Plaintiffs, including CUNA and certain state credit union leagues and credit unions, urged a Pennsylvania federal judge today to reject Wendy’s Co. request to dismiss a class action lawsuit against the fast-food giant over its alleged inadequate security response to a data breach.
Submitting a brief to the U.S. District Court for the Western District of Pennsylvania, the financial institution and association plaintiffs refuted Wendy’s assertion that there are no “legitimate claims” in the lawsuit, which was initiated by First Choice FCU.
The brief calls the breach the “the inevitable result of Wendy’s inadequate data security measures and lackadaisical approach to the security of the payment card data it collected.”
Plaintiffs purport that the financial costs caused by Wendy's deficient data security approach have been borne primarily by credit unions and other financial institutions that issued the payments cards that were compromised in the breach that occurred in 2015 and carried over into 2016.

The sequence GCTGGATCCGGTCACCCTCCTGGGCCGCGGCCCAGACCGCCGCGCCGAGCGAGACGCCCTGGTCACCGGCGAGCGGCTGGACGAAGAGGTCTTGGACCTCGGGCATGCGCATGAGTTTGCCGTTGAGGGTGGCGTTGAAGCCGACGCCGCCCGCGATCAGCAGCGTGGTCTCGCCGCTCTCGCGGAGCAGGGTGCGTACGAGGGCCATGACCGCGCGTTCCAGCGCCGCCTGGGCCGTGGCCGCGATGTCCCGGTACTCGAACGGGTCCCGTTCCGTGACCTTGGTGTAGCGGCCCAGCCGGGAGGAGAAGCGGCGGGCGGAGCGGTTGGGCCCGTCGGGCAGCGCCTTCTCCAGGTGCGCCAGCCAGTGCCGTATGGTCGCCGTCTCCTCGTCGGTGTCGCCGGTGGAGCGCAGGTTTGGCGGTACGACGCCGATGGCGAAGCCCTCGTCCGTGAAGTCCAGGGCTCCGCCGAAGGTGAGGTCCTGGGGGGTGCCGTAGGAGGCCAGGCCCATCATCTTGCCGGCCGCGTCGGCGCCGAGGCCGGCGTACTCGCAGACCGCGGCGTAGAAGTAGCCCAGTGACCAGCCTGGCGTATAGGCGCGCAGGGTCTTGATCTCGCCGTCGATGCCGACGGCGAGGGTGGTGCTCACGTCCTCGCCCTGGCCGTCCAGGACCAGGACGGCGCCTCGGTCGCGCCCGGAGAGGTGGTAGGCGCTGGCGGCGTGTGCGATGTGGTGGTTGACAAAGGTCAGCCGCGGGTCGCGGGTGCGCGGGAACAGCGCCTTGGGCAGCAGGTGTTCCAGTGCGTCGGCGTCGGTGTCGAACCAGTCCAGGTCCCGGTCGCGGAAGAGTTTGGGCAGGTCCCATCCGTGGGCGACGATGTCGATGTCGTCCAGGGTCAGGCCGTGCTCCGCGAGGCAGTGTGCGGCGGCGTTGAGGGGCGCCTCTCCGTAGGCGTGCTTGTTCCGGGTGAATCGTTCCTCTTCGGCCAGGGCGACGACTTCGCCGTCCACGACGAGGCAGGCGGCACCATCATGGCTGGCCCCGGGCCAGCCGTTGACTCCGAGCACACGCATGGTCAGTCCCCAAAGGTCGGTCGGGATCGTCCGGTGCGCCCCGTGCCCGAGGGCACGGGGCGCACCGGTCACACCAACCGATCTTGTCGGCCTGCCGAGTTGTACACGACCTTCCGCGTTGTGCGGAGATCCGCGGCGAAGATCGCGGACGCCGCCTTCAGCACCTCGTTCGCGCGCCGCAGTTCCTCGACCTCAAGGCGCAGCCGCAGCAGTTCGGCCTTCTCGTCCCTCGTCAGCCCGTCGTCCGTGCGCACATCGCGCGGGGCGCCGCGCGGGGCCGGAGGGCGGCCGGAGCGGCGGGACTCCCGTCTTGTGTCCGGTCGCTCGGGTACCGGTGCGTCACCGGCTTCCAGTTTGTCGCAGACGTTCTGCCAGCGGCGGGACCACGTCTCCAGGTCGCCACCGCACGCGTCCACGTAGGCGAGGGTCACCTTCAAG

Costs associated with recent data breaches are substantial--reaching millions of dollars--and include, but are not limited to, canceling and reissuing compromised cards and reimbursing the cardholders for fraudulent charges associated with the breach, CUNA has noted.
These out-of-pocket costs, CUNA maintains, are sufficient to keep the matter before the court. CUNA joined the lawsuit, aimed at recouping those costs borne by financial institutions, in June.
Industry sources have estimated that fraudulent charges from the Wendy’s breach are even greater than those from other huge breaches, such as those occurring at Target and Home Depot.
CUNA surveys found credit unions alone were hit with nearly $60 million in costs after Home Depot's 2014 data breach and $30.6 million after Target's 2013 data breach.
The Georgia Credit Union Affiliates, Indiana Credit Union League, Michigan Credit Union League, and Ohio Credit Union League also are parties to the lawsuit.